7

i-adjective + である is not grammatical for the same reason i-adjective + だ is not grammatical: i-adjectives already serve as a predicate without need for a copula (or in other words, you can imagine that the meaning “is”/“to be” is embedded in the i-adjective). i-adjective + です is grammatical, but the です here is not the usual copula, it is just a polite marker ...


6

It's possible to explain the grammar (and that's what OP asked for) もらわ: The nai-form of the verb もらう ("to receive/get/take"). れ: The te-form of the auxiliary verb れる, which forms the passive voice. て: A conjunctive particle that connects two verbs. いく: A subsidiary verb which describes the subject is (physically or emotionally) moving away from the speaker....


6

The sentence-final copula である ("be") is almost always omitted because it's obvious in definitions, leaving the sentences looking like ending with nouns. Both もの and こと are frequently used nominalizers translating "what do ~" and "doing ~" respectively. すなわち、1. (...) 2. (...) となるもの。 i.e. what satisfies 1. (...) and 2. (...). f:S→T が全射であるとは、f(S)=T ...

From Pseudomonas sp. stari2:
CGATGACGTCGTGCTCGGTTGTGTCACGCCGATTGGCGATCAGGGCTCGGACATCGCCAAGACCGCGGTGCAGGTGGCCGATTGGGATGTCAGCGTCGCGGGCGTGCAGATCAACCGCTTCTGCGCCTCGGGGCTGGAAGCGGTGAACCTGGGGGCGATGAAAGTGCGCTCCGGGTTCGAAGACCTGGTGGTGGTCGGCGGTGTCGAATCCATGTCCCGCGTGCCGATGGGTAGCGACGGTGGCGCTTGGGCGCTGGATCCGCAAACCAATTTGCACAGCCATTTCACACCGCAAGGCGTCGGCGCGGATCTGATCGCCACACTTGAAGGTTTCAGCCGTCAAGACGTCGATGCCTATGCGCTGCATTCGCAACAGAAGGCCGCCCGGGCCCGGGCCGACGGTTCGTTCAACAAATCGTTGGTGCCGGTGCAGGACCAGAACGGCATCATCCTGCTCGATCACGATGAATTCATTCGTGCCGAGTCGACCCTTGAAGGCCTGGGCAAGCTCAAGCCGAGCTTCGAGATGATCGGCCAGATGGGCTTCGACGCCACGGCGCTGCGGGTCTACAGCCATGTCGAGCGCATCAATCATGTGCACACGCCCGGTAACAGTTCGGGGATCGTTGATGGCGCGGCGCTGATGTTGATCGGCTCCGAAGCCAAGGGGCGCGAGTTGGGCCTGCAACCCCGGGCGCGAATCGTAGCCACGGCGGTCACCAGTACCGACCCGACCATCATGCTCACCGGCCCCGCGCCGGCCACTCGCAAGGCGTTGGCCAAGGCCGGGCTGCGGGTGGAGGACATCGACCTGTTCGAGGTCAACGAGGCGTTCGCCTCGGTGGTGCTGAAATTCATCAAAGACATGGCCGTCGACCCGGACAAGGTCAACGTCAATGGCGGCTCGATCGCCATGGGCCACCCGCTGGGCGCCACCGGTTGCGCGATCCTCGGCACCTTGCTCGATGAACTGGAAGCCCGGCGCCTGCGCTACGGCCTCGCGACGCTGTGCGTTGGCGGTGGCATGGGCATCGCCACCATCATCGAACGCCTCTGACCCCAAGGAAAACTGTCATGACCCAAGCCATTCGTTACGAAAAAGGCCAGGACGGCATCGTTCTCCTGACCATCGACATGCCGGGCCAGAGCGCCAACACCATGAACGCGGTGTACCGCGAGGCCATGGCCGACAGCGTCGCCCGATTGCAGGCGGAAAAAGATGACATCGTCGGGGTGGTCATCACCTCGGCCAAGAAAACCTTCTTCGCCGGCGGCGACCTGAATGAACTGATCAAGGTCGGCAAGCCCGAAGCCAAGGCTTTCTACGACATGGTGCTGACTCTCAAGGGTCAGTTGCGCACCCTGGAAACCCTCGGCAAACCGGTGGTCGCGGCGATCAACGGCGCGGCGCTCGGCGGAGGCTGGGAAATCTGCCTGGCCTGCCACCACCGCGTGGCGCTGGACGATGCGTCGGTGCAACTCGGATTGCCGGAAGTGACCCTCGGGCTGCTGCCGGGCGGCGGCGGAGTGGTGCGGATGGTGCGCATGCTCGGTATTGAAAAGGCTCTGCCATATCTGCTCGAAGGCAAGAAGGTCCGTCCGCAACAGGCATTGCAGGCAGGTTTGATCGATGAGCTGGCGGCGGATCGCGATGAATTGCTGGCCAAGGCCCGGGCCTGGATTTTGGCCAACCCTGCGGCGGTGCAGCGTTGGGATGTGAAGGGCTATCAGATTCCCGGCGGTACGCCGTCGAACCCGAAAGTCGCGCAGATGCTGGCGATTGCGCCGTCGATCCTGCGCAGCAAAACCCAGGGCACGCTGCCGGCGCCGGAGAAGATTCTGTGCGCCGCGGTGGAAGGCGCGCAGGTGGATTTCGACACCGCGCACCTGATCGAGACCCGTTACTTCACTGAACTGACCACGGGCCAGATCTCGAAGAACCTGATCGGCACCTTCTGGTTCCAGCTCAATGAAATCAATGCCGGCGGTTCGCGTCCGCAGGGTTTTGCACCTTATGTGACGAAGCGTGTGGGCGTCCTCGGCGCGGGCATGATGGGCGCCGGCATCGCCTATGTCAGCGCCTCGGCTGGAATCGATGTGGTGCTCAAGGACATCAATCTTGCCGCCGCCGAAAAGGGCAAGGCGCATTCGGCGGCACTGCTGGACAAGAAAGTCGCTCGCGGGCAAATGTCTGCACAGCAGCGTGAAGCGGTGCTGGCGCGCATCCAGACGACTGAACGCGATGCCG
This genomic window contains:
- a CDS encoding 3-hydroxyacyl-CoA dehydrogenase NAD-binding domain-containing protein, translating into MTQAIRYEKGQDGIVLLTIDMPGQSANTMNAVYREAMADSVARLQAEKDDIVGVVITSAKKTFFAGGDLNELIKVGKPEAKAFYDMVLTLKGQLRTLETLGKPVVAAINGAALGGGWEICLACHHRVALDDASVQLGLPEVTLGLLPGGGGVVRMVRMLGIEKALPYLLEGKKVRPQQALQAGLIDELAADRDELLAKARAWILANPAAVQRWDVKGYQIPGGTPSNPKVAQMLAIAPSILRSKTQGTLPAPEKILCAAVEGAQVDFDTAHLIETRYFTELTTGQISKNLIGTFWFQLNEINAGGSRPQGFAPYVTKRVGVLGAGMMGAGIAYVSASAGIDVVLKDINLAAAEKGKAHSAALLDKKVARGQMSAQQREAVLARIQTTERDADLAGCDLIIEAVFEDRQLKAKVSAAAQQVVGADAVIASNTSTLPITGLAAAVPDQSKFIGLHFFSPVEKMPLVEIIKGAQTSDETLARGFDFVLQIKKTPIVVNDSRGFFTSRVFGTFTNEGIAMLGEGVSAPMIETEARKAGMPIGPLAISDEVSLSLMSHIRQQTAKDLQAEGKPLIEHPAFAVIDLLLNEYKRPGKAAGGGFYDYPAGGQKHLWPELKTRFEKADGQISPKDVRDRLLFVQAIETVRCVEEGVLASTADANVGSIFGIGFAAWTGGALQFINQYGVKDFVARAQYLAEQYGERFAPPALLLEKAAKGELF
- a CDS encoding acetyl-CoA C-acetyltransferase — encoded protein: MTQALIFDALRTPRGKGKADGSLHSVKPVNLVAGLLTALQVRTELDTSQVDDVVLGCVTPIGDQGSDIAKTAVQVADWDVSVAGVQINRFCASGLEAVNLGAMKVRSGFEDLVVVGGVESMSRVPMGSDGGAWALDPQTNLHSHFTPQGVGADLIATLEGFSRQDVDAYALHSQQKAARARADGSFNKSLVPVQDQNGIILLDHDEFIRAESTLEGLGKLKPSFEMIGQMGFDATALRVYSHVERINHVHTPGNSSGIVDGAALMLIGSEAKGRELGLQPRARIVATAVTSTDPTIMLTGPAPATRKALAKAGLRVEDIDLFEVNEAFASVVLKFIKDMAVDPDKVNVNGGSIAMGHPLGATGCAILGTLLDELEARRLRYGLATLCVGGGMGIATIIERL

6

I believe that the の here is the same の as the の which is explained in this thread: What is the difference between the nominalizers こと and の? Basically the の here is a noun which means "thing". It is similar to こと (noun) which also means "thing". The difference between の and こと is that の is used when the "thing" is related to the speaker. This is furthur ...


6

You seem to be a native English speaker, so try thinking about it this way. The sentence could be roughly translated as follows. I like looking at drawings. However, could you say the following? I like look at drawings. No. That is not valid English because you can only like a noun. "looking" is a noun that represents an action. Similarly, えをみる is ...


6

According to 明鏡国語辞典: ぶん【分】... (語法) 「・・・分(だけ)、・・・」の形で、その程度に応じて他の事柄の程度も進む意を表す。「期待していなかった分、余計にうれしかった」「スピードを上げた分だけ疲れが出た。」 In the format of "~~分(だけ)、~~", it indicates that the degree of something becomes greater in accordance with the higher degree of something else. 「期待していなかった分、余計にうれしかった」 "I felt all the happier because I wasn't expecting that." 「...


6

If N is a noun then Nが好きです means "I like N". 何が好きですか means "What thing do you like?" の in 何をするの makes the 何をする a noun. So 何をするのが好きですか means "What thing do you like to do?"